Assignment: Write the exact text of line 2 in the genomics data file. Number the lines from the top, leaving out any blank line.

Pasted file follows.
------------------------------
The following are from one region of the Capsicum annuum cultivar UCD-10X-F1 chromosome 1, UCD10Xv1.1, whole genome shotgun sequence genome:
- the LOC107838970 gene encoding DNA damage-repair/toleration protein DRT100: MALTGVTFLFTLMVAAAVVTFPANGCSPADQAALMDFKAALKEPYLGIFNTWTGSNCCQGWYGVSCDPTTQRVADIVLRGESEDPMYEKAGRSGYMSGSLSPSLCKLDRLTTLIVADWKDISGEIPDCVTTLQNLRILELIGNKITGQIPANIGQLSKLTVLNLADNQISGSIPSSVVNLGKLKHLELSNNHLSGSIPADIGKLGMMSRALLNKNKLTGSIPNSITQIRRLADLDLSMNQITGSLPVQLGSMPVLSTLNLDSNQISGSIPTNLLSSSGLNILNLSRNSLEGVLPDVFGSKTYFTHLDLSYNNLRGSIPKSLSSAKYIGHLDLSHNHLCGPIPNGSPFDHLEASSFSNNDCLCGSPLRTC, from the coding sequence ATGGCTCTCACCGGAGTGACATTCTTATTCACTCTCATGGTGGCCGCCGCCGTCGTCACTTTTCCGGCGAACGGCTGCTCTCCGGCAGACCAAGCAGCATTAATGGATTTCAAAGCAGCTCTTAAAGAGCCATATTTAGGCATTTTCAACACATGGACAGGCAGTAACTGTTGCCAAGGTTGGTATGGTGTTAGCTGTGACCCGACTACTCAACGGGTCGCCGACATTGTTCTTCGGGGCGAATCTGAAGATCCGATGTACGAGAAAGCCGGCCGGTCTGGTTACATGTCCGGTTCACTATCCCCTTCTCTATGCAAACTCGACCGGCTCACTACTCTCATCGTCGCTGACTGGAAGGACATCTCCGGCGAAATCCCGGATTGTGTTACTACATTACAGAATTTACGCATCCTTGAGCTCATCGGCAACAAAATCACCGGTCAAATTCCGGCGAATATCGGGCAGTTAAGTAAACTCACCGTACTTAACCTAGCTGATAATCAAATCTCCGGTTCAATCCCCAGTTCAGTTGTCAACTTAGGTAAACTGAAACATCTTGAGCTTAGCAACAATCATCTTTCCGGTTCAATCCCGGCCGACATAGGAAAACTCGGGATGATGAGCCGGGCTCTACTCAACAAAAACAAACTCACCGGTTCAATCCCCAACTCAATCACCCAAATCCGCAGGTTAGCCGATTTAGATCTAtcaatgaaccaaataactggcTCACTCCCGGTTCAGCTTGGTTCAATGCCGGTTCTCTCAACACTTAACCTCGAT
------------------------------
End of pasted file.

- the LOC107838970 gene encoding DNA damage-repair/toleration protein DRT100: MALTGVTFLFTLMVAAAVVTFPANGCSPADQAALMDFKAALKEPYLGIFNTWTGSNCCQGWYGVSCDPTTQRVADIVLRGESEDPMYEKAGRSGYMSGSLSPSLCKLDRLTTLIVADWKDISGEIPDCVTTLQNLRILELIGNKITGQIPANIGQLSKLTVLNLADNQISGSIPSSVVNLGKLKHLELSNNHLSGSIPADIGKLGMMSRALLNKNKLTGSIPNSITQIRRLADLDLSMNQITGSLPVQLGSMPVLSTLNLDSNQISGSIPTNLLSSSGLNILNLSRNSLEGVLPDVFGSKTYFTHLDLSYNNLRGSIPKSLSSAKYIGHLDLSHNHLCGPIPNGSPFDHLEASSFSNNDCLCGSPLRTC, from the coding sequence ATGGCTCTCACCGGAGTGACATTCTTATTCACTCTCATGGTGGCCGCCGCCGTCGTCACTTTTCCGGCGAACGGCTGCTCTCCGGCAGACCAAGCAGCATTAATGGATTTCAAAGCAGCTCTTAAAGAGCCATATTTAGGCATTTTCAACACATGGACAGGCAGTAACTGTTGCCAAGGTTGGTATGGTGTTAGCTGTGACCCGACTACTCAACGGGTCGCCGACATTGTTCTTCGGGGCGAATCTGAAGATCCGATGTACGAGAAAGCCGGCCGGTCTGGTTACATGTCCGGTTCACTATCCCCTTCTCTATGCAAACTCGACCGGCTCACTACTCTCATCGTCGCTGACTGGAAGGACATCTCCGGCGAAATCCCGGATTGTGTTACTACATTACAGAATTTACGCATCCTTGAGCTCATCGGCAACAAAATCACCGGTCAAATTCCGGCGAATATCGGGCAGTTAAGTAAACTCACCGTACTTAACCTAGCTGATAATCAAATCTCCGGTTCAATCCCCAGTTCAGTTGTCAACTTAGGTAAACTGAAACATCTTGAGCTTAGCAACAATCATCTTTCCGGTTCAATCCCGGCCGACATAGGAAAACTCGGGATGATGAGCCGGGCTCTACTCAACAAAAACAAACTCACCGGTTCAATCCCCAACTCAATCACCCAAATCCGCAGGTTAGCCGATTTAGATCTAtcaatgaaccaaataactggcTCACTCCCGGTTCAGCTTGGTTCAATGCCGGTTCTCTCAACACTTAACCTCGAT